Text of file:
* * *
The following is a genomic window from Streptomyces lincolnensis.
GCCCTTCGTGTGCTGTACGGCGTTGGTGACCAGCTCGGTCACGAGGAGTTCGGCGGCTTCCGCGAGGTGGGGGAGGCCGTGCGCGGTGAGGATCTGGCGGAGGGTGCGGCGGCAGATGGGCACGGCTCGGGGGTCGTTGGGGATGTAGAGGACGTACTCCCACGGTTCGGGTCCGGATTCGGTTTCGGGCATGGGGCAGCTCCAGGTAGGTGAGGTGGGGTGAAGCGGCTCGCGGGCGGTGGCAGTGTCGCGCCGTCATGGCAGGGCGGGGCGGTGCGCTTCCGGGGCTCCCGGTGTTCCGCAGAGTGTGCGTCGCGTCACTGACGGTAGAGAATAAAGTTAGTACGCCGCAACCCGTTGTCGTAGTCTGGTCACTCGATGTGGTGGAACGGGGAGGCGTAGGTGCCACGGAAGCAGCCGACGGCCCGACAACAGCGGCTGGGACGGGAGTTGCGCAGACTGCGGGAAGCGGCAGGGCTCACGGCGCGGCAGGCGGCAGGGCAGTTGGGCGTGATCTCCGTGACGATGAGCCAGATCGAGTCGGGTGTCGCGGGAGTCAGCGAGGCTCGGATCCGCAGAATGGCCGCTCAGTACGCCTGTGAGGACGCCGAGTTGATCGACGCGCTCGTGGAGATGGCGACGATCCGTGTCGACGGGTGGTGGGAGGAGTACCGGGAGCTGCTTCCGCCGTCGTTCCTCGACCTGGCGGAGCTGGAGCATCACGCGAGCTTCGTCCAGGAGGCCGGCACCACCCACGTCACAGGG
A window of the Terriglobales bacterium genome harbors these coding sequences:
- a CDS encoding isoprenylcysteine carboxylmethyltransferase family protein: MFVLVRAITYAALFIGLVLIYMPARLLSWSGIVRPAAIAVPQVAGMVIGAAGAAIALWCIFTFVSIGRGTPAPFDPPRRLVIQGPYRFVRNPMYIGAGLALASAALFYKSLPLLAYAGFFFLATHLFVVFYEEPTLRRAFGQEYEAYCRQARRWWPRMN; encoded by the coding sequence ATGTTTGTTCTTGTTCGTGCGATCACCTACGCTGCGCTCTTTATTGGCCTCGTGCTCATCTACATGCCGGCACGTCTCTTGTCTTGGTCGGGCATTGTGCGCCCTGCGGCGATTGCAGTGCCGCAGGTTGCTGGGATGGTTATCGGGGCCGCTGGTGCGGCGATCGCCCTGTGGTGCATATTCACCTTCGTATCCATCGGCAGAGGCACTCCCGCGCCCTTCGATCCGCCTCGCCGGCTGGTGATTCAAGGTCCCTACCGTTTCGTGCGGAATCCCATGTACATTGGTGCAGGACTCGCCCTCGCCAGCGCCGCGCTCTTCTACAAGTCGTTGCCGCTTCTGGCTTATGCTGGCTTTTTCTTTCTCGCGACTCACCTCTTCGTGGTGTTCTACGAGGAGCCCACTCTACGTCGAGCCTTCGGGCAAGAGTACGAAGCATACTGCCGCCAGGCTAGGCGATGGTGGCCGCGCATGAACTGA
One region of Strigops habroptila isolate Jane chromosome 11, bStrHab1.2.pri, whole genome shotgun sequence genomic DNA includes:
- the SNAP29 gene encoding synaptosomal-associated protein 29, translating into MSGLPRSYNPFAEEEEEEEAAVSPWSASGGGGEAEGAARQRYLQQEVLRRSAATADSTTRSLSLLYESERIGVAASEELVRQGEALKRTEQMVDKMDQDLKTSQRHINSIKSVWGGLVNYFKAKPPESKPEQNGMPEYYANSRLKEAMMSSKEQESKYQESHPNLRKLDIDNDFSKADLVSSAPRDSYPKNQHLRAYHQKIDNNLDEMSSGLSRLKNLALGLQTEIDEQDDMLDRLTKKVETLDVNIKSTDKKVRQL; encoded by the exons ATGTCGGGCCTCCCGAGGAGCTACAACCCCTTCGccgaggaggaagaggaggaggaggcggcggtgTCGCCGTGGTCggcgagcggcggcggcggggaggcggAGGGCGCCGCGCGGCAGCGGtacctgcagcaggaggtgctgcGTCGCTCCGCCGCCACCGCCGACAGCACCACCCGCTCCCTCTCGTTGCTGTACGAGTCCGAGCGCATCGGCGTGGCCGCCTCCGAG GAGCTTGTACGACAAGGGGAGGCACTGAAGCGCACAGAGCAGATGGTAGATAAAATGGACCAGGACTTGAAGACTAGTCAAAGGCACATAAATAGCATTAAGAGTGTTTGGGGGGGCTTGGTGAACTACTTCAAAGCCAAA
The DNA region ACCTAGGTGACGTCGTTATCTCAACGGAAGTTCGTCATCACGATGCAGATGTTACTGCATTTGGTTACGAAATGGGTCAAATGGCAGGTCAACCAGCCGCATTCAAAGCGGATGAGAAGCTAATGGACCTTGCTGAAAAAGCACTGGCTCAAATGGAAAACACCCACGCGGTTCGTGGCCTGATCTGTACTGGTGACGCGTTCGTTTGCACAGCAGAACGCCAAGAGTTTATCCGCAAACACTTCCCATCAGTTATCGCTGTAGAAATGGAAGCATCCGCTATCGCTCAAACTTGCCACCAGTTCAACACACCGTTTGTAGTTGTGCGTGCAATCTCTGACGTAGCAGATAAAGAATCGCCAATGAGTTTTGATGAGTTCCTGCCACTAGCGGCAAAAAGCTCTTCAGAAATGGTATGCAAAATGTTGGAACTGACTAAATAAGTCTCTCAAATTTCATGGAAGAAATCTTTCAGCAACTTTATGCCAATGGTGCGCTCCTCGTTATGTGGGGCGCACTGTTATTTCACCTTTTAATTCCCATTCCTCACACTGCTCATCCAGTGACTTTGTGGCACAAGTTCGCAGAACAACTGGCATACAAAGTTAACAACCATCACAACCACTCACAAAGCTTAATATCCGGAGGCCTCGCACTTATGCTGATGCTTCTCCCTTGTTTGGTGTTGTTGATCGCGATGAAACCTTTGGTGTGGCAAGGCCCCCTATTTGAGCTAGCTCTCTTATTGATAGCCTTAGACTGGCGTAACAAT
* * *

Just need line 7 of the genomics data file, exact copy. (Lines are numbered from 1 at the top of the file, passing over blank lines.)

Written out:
The DNA region ACCTAGGTGACGTCGTTATCTCAACGGAAGTTCGTCATCACGATGCAGATGTTACTGCATTTGGTTACGAAATGGGTCAAATGGCAGGTCAACCAGCCGCATTCAAAGCGGATGAGAAGCTAATGGACCTTGCTGAAAAAGCACTGGCTCAAATGGAAAACACCCACGCGGTTCGTGGCCTGATCTGTACTGGTGACGCGTTCGTTTGCACAGCAGAACGCCAAGAGTTTATCCGCAAACACTTCCCATCAGTTATCGCTGTAGAAATGGAAGCATCCGCTATCGCTCAAACTTGCCACCAGTTCAACACACCGTTTGTAGTTGTGCGTGCAATCTCTGACGTAGCAGATAAAGAATCGCCAATGAGTTTTGATGAGTTCCTGCCACTAGCGGCAAAAAGCTCTTCAGAAATGGTATGCAAAATGTTGGAACTGACTAAATAAGTCTCTCAAATTTCATGGAAGAAATCTTTCAGCAACTTTATGCCAATGGTGCGCTCCTCGTTATGTGGGGCGCACTGTTATTTCACCTTTTAATTCCCATTCCTCACACTGCTCATCCAGTGACTTTGTGGCACAAGTTCGCAGAACAACTGGCATACAAAGTTAACAACCATCACAACCACTCACAAAGCTTAATATCCGGAGGCCTCGCACTTATGCTGATGCTTCTCCCTTGTTTGGTGTTGTTGATCGCGATGAAACCTTTGGTGTGGCAAGGCCCCCTATTTGAGCTAGCTCTCTTATTGATAGCCTTAGACTGGCGTAACAAT